Satellite capable of spying on individual people set to launch in 2025 - and ... trends now

Satellite capable of spying on individual people set to launch in 2025 - and ... trends now
Satellite capable of spying on individual people set to launch in 2025 - and ... trends now

Satellite capable of spying on individual people set to launch in 2025 - and ... trends now

Privacy experts are sounding the alarm on a new satellite capable of spying on your every move that is set to launch in 2025.

The satellite, created by startup company Albedo, is so high quality it can zoom in on people or license plates from space, raising concerns among expert that it will create a 'big brother is always watching' scenario.

Albedo claims the satellite won't have facial recognition software but doesn't mention that it will refrain from imaging people or protecting people's privacy.

Albedo signed two separate million-dollar contracts with the U.S. Air Force and the National Air and Space Intelligence Center to help the government monitor potential threats to U.S. national security. 

The company raised $35 million last month to commercialize its Very Low Earth Orbit (VLEO) satellite, in addition to the $48 million it raised in September 2022.

Albedo co-founder, Topher Haddad, said he and his team hope to eventually have a fleet of 24 spacecraft.

Albedo claims the satellite won’t have facial recognition software but doesn’t mention that it will refrain from imaging people or protecting people’s privacy.

Albedo claims the satellite won't have facial recognition software but doesn't mention that it will refrain from imaging people or protecting people's privacy.

'This is a giant camera in the sky for any government to use at any time without our knowledge,' Jennifer Lynch, general counsel of the Electronic Frontier Foundation, told the New York Times.

'We should definitely be worried.'

'It's taking us one step closer to a Big-Brother-is-watching kind of world,' added Jonathan C. McDowell, , a Harvard astrophysicist.

Albedo was founded in 2020 and started building its satellites the following year with its close-up technology made possible by the Trump administration's steps to relax government regulations on civil satellite resolution in 2018.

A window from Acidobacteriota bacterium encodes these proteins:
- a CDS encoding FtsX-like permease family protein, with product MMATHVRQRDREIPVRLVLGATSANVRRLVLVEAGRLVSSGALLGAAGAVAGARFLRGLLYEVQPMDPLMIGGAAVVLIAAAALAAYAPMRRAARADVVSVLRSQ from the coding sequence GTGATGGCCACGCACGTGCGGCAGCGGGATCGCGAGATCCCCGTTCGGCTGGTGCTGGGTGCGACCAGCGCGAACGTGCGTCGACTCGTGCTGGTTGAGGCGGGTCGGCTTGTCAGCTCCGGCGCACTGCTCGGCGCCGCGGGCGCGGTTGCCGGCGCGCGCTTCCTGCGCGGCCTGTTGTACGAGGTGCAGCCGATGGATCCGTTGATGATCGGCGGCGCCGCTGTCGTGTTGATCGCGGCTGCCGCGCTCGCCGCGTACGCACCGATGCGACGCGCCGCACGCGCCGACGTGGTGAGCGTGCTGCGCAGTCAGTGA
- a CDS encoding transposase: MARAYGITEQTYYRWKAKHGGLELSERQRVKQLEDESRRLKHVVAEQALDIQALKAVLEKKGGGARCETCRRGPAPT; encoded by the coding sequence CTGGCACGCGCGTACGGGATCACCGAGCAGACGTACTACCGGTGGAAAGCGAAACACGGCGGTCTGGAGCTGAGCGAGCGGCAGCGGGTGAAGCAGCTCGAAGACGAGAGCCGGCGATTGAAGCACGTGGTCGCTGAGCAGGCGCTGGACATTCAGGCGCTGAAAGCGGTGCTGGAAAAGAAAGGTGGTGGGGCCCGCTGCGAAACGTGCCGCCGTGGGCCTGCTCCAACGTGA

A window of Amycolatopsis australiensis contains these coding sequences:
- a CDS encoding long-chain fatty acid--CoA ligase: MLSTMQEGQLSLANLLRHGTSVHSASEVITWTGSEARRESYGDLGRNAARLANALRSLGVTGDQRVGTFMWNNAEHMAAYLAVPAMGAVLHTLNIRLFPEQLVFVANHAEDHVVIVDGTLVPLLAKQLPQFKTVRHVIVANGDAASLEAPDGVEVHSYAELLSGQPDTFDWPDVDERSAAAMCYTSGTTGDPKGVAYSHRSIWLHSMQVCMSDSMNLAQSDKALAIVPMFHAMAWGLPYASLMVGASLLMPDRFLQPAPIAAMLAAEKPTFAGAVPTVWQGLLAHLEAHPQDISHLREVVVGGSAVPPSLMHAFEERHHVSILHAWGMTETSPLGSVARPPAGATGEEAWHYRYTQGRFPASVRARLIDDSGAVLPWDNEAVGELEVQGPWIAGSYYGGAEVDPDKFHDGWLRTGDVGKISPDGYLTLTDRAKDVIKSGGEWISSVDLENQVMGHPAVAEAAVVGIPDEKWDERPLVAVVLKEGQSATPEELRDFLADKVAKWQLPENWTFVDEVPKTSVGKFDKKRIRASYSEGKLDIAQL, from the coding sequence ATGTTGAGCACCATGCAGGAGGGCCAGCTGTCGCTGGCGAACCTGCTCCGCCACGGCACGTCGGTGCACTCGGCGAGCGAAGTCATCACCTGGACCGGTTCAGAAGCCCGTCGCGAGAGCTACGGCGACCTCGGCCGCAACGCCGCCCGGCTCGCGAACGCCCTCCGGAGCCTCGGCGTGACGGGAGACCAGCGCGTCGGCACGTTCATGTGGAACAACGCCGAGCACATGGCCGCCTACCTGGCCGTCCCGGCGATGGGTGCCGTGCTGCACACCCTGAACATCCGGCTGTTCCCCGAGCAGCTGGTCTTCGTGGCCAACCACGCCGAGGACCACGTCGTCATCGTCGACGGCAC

Then-President Donald Trump updated the U.S. Orbital Debris Mitigation Standard Practices and created new guidelines for satellite design and operations. 

Under the National Oceanic and Atmospheric Administration's (NOAA) previous regulations, it was illegal to build a satellite could see less than 30 centimeters - at that range it could only identify cars and homes, but not individual people.

But under Trump's new directive, satellites were allowed to track objects in space about the size of 10 centimeters, which would improve how the Air Force could catalogue objects.

The satellites use Nighttime Thermal Infrared Imaging to determine if an object is passive or active and if it's moving

The satellites use Nighttime Thermal Infrared Imaging to determine if an object is passive or active and if it's moving

The majority of satellites are orbiting about 160 km (100 miles) to 2,000 km (1,242 miles) away from Earth, and all can currently home in on objects that are about 30 centimeters (one foot) in diameter.

From this distance, satellites can only view things like street signs and the tail numbers on aircraft, but Albedo aims to zoom in even closer.

The company's satellites will create images that are only 10 centimeters (four inches) in diameter, with telescope mirrors that are polished to the size of 1/1000 the size of a human hair.

Albedo's satellites will orbit as low as 100 miles away from Earth's surface and could be used for life-saving measures like helping authorities map disaster zones. Experts are concerned that they will instead be used to track individuals and affect people's privacy

Albedo's satellites will orbit as low as 100 miles away from Earth's surface and could be used for life-saving measures like helping authorities map disaster zones. Experts are concerned that they will instead be used to track individuals and affect people's privacy

The smaller centimeter imagery means the images won't be as pixelated, allowing those using the satellite to view objects, places, and people with more accuracy.

The satellites will orbit as low as 100 miles away from Earth's surface and could be used for life-saving measures like helping authorities map disaster zones.

Albedo's satellites use an intuitive interface to monitor and track trends for its existing imagery and its cloud-centric delivery pipeline can collect information in under an hour.

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